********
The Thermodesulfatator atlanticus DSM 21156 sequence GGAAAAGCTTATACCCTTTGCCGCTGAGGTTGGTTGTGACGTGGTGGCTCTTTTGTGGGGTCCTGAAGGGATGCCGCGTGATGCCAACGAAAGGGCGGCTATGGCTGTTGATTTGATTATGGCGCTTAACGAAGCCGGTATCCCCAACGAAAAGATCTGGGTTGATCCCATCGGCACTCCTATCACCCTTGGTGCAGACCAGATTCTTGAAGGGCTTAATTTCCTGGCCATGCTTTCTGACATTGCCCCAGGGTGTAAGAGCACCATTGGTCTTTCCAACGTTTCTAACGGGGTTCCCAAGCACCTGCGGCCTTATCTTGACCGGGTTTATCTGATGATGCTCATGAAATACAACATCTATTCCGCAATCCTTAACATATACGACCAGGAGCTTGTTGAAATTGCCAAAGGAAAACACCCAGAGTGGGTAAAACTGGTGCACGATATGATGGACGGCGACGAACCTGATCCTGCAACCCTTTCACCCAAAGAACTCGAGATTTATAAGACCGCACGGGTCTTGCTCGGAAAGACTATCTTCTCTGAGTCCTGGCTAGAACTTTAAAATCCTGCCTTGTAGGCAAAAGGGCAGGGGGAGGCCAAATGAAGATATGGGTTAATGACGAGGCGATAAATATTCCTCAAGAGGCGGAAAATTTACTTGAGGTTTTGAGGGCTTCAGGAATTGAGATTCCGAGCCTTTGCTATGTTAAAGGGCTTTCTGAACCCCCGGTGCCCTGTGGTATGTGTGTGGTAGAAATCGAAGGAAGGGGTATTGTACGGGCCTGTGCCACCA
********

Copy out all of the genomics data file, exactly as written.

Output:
The Thermodesulfatator atlanticus DSM 21156 sequence GGAAAAGCTTATACCCTTTGCCGCTGAGGTTGGTTGTGACGTGGTGGCTCTTTTGTGGGGTCCTGAAGGGATGCCGCGTGATGCCAACGAAAGGGCGGCTATGGCTGTTGATTTGATTATGGCGCTTAACGAAGCCGGTATCCCCAACGAAAAGATCTGGGTTGATCCCATCGGCACTCCTATCACCCTTGGTGCAGACCAGATTCTTGAAGGGCTTAATTTCCTGGCCATGCTTTCTGACATTGCCCCAGGGTGTAAGAGCACCATTGGTCTTTCCAACGTTTCTAACGGGGTTCCCAAGCACCTGCGGCCTTATCTTGACCGGGTTTATCTGATGATGCTCATGAAATACAACATCTATTCCGCAATCCTTAACATATACGACCAGGAGCTTGTTGAAATTGCCAAAGGAAAACACCCAGAGTGGGTAAAACTGGTGCACGATATGATGGACGGCGACGAACCTGATCCTGCAACCCTTTCACCCAAAGAACTCGAGATTTATAAGACCGCACGGGTCTTGCTCGGAAAGACTATCTTCTCTGAGTCCTGGCTAGAACTTTAAAATCCTGCCTTGTAGGCAAAAGGGCAGGGGGAGGCCAAATGAAGATATGGGTTAATGACGAGGCGATAAATATTCCTCAAGAGGCGGAAAATTTACTTGAGGTTTTGAGGGCTTCAGGAATTGAGATTCCGAGCCTTTGCTATGTTAAAGGGCTTTCTGAACCCCCGGTGCCCTGTGGTATGTGTGTGGTAGAAATCGAAGGAAGGGGTATTGTACGGGCCTGTGCCACCA